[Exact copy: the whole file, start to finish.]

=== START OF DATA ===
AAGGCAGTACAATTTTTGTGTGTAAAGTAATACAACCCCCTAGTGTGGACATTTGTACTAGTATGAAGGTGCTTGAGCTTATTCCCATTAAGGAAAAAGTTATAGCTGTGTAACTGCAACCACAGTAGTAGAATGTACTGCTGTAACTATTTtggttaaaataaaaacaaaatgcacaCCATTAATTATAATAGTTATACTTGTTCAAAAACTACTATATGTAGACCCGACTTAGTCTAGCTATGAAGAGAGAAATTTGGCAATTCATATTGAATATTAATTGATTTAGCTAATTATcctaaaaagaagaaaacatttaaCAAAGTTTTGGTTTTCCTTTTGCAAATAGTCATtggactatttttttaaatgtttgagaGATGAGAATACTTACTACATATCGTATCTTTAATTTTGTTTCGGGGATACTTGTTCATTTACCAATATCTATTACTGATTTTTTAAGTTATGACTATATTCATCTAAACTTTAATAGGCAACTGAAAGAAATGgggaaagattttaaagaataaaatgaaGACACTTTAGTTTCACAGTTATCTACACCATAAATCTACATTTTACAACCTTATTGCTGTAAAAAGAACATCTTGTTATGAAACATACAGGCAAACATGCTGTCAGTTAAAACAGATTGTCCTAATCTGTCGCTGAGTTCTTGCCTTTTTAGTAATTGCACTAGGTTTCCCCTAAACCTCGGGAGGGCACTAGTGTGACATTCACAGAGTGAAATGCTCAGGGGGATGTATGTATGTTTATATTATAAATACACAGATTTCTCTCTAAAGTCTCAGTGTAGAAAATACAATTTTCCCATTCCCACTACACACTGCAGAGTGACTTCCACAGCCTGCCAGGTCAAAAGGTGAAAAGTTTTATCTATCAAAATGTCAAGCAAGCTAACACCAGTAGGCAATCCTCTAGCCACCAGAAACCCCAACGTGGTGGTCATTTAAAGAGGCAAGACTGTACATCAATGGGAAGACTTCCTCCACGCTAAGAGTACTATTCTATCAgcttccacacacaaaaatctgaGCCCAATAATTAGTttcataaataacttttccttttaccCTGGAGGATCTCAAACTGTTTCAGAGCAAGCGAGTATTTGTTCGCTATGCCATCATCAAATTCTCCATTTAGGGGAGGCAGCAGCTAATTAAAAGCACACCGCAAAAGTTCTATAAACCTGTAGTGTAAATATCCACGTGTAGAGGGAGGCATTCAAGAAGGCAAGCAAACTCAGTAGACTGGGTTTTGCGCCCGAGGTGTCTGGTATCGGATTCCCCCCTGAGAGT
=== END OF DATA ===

AAGGCAGTACAATTTTTGTGTGTAAAGTAATACAACCCCCTAGTGTGGACATTTGTACTAGTATGAAGGTGCTTGAGCTTATTCCCATTAAGGAAAAAGTTATAGCTGTGTAACTGCAACCACAGTAGTAGAATGTACTGCTGTAACTATTTtggttaaaataaaaacaaaatgcacaCCATTAATTATAATAGTTATACTTGTTCAAAAACTACTATATGTAGACCCGACTTAGTCTAGCTATGAAGAGAGAAATTTGGCAATTCATATTGAATATTAATTGATTTAGCTAATTATcctaaaaagaagaaaacatttaaCAAAGTTTTGGTTTTCCTTTTGCAAATAGTCATtggactatttttttaaatgtttgagaGATGAGAATACTTACTACATATCGTATCTTTAATTTTGTTTCGGGGATACTTGTTCATTTACCAATATCTATTACTGATTTTTTAAGTTATGACTATATTCATCTAAACTTTAATAGGCAACTGAAAGAAATGgggaaagattttaaagaataaaatgaaGACACTTTAGTTTCACAGTTATCTACACCATAAATCTACATTTTACAACCTTATTGCTGTAAAAAGAACATCTTGTTATGAAACATACAGGCAAACATGCTGTCAGTTAAAACAGATTGTCCTAATCTGTCGCTGAGTTCTTGCCTTTTTAGTAATTGCACTAGGTTTCCCCTAAACCTCGGGAGGGCACTAGTGTGACATTCACAGAGTGAAATGCTCAGGGGGATGTATGTATGTTTATATTATAAATACACAGATTTCTCTCTAAAGTCTCAGTGTAGAAAATACAATTTTCCCATTCCCACTACACACTGCAGAGTGACTTCCACAGCCTGCCAGGTCAAAAGGTGAAAAGTTTTATCTATCAAAATGTCAAGCAAGCTAACACCAGTAGGCAATCCTCTAGCCACCAGAAACCCCAACGTGGTGGTCATTTAAAGAGGCAAGACTGTACATCAATGGGAAGACTTCCTCCACGCTAAGAGTACTATTCTATCAgcttccacacacaaaaatctgaGCCCAATAATTAGTttcataaataacttttccttttaccCTGGAGGATCTCAAACTGTTTCAGAGCAAGCGAGTATTTGTTCGCTATGCCATCATCAAATTCTCCATTTAGGGGAGGCAGCAGCTAATTAAAAGCACACCGCAAAAGTTCTATAAACCTGTAGTGTAAATATCCACGTGTAGAGGGAGGCATTCAAGAAGGCAAGCAAACTCAGTAGACTGGGTTTTGCGCCCGAGGTGTCTGGTATCGGATTCCCCCCTGAGAGT